Designer, synthetic drugs such as bath salts, Spice, and Molly are all highly dangerous and addictive but manufacturers of these drugs would have you think otherwise. They often give the drugs harmless, even humorous, names to lure the unsuspecting customer.
Synthetic marijuana or ‘Spice’ can be found on store shelves labeled as “K2,” ‘Scooby Snax,’ and ‘Mr. Smiley.” It’s marketed mostly to kids and teens in packages that sport cartoonish images like The Joker, smiley faces and even Scooby Doo. Many think ‘Spice’ isn’t dangerous or illegal because it can be purchased in tobacco shops, convenience stores and gas stations.
Harmless herbs sprayed with deadly chemicals, the drug can leave patients catatonic or in some cases, dead. Psychotic episodes, extreme agitation, anxiety, and difficulty breathing have also been reported. And making matters worse, very little is known about synthetic marijuana or how to treat an adverse reaction or overdose. According to the Drug Enforcement Administration, the number of calls to poison centers related to synthetic drugs soared from about 3,200 in 2010 to more than 13,000 in 2011.
“I can’t let another child overdose. \”
– Florida Attorney General Pam Bondi
In Colorado, “Fox Files” sat down with Stephane Colbert, whose 19-year-old son Nicholas died after smoking ‘Mr. Smiley.’
“I\’m so surprised at how many people have not heard of this,” she said. “It boggles my mind.”
Florida Attorney General Pam Bondi told “Fox Files” that she first heard of these synthetic drugs soon after being sworn into office. She received a disturbing letter from a local Sheriff. “Two months into office, I got one from Sheriff [Frank] McKeithen in Bay County, a small county in the Panhandle. And he started talking about this thing called bath salts, and I had never heard of it. And he said, ‘These things are a hallucinogenic. Kids think they can fly.’ And he was scared to death because spring break was coming up, and you have got teenagers in high rises who are hallucinating.”
Attorney General Bondi immediately sprang into action. She said, “I can’t let another child overdose. I called the sheriff the next morning and he drove three hours straight over to my office. And we sent two FDLE (Florida Department of Law Enforcement) agents into the Tallahassee Mall. They bought this stuff legally. They took it back to the lab, they tested it, and they said, ‘Pam, this is synthetic heroin, LSD, acid.’”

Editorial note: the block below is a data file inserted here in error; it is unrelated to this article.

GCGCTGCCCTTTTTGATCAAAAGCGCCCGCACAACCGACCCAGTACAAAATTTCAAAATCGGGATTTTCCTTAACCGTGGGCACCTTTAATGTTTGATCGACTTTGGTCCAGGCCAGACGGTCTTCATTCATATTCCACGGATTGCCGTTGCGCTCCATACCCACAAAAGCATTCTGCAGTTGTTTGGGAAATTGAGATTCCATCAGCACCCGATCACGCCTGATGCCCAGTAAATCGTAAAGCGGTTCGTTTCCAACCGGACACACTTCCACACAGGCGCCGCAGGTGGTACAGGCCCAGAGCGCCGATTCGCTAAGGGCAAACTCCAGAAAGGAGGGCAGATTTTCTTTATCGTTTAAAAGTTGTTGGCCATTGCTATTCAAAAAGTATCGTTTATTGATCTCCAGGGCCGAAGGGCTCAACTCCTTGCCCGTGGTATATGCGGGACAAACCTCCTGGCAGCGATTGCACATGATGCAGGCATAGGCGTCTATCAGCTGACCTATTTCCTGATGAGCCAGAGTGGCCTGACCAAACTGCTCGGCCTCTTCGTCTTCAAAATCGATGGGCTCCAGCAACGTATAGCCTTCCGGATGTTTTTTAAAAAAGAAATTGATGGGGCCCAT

This began her fight to make synthetic cathinones, chemical compounds found in bath salts, and synthetic cannabinoids, found in ‘Spice,’ illegal in her state. As attorney general, Bondi has the ability to create an emergency order and, with a stroke of a pen, make these substances illegal. Around February of 2011 she did just that.
“So we signed an emergency order, and outlawed around 20 compounds,\” Bondi said. \”They got it off the shelves in the Panhandle before spring break hit. But then, sure enough it’s such a money maker for these drug dealers wearing white coats, these chemists, that it infiltrated our state.”
Since that first emergency order, Bondi has since outlawed more than 127 compounds. Her fight against these drugs seems to be working. In October of this year, Bondi outlawed only two new compounds. She explains, “Instead of having to go in and outlaw hundreds of them, we only had two more here in Florida. So, we’re catching up with them. So what we’re doing is we are driving them underground. So instead of selling them on top of the counter, which they were legally doing, now they are having to sell them, under the counter, by unscrupulous store clerks. “
Bondi took “Fox Files” correspondent Heather Nauert on a raid of a convenience store in Zephyrhills, Florida that netted over 200 packets of “Spice.” But Bondi’s fight is far from over however. The FDLE, along with other law enforcement agencies, continue to work to keep these illegal drugs out of the hands of children, teens and adults.